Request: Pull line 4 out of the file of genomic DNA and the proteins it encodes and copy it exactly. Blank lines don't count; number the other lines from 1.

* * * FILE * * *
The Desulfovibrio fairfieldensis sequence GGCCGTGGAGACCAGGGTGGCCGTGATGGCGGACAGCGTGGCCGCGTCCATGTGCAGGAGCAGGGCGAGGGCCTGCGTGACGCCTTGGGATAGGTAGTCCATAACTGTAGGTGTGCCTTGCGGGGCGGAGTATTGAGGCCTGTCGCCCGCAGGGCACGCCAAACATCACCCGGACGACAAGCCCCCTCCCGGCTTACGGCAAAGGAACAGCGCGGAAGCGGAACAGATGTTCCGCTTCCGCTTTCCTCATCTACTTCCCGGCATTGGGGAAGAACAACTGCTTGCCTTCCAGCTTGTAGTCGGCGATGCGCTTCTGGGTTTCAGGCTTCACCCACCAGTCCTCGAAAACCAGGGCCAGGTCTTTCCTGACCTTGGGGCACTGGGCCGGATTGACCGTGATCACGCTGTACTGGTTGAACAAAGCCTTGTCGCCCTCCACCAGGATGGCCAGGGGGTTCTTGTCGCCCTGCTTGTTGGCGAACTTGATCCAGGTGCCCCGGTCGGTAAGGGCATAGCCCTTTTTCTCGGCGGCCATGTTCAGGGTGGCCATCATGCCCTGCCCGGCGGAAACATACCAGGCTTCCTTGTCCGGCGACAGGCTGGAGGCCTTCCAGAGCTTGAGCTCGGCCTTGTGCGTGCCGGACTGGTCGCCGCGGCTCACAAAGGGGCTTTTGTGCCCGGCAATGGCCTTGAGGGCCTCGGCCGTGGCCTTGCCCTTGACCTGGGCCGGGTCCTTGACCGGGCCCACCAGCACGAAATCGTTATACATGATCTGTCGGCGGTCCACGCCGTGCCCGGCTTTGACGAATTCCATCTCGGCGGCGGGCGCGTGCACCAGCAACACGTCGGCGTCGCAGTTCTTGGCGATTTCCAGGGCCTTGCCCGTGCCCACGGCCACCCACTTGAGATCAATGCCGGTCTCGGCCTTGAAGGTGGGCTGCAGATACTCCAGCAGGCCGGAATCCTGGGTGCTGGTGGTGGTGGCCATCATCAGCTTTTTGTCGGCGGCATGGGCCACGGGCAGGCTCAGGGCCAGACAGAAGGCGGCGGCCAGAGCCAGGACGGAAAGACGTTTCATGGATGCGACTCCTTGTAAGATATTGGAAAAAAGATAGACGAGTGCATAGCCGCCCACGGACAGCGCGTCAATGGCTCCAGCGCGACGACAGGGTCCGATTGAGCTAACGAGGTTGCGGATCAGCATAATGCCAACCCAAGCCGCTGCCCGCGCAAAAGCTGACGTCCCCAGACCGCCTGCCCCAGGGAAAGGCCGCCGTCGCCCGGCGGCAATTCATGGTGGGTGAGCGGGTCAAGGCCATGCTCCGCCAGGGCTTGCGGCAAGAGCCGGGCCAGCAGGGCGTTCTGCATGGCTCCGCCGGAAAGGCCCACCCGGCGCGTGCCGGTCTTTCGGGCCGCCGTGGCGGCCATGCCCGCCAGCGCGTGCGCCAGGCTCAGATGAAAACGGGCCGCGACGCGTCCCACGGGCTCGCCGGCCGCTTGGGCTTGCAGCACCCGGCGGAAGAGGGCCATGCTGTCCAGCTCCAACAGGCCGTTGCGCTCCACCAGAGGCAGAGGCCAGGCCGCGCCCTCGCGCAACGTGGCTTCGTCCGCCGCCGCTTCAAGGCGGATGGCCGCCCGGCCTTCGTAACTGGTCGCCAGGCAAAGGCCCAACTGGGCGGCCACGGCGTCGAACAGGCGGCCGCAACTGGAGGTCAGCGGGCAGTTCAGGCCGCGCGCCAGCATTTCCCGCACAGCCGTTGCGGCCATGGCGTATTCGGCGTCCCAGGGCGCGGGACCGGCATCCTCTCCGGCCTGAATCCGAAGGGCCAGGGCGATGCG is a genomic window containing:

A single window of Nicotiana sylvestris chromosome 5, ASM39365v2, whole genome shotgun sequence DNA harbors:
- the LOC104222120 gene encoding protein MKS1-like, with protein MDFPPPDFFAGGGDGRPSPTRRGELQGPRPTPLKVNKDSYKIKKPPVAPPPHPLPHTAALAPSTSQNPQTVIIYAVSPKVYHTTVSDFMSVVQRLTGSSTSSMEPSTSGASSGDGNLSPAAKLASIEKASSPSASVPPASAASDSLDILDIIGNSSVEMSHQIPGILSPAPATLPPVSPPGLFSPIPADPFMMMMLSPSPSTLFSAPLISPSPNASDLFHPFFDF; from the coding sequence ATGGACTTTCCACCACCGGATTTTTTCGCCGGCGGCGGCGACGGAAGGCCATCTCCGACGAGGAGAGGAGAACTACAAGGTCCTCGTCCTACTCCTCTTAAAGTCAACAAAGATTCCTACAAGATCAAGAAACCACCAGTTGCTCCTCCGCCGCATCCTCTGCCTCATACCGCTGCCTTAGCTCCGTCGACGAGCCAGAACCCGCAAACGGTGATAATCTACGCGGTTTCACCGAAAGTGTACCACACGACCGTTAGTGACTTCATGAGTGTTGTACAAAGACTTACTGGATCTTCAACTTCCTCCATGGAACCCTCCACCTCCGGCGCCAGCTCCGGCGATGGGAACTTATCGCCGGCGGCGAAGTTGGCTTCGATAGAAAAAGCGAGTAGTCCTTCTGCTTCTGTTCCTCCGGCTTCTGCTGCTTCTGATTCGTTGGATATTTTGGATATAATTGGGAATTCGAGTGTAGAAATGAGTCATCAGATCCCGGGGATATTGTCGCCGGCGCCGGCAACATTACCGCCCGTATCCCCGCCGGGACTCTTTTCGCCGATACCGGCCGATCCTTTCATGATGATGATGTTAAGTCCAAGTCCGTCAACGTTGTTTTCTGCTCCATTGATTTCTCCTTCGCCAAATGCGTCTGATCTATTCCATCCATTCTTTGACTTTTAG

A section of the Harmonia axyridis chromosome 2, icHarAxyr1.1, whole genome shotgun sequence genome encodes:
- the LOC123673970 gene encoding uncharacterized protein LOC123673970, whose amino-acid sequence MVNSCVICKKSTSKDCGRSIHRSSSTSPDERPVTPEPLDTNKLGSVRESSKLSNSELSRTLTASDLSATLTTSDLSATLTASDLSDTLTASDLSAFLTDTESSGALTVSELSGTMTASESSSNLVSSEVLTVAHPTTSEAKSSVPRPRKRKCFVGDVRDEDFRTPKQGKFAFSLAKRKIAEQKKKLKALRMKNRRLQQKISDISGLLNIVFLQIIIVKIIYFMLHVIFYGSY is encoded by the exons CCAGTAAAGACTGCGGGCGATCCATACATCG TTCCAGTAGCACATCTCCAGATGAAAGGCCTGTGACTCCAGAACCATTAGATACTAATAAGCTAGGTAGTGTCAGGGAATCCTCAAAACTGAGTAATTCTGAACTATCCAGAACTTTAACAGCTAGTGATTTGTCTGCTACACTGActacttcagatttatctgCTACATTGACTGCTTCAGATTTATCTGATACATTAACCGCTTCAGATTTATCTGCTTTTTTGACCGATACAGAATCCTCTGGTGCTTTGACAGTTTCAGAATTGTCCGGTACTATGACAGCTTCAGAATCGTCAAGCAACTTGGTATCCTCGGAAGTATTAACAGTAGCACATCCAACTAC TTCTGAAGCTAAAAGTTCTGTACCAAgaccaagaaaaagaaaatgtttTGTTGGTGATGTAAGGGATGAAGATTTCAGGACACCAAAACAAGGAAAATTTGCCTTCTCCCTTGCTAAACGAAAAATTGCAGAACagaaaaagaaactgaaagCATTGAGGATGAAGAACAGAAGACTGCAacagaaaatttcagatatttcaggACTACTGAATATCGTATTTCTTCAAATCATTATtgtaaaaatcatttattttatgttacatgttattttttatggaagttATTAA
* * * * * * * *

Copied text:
A section of the Harmonia axyridis chromosome 2, icHarAxyr1.1, whole genome shotgun sequence genome encodes: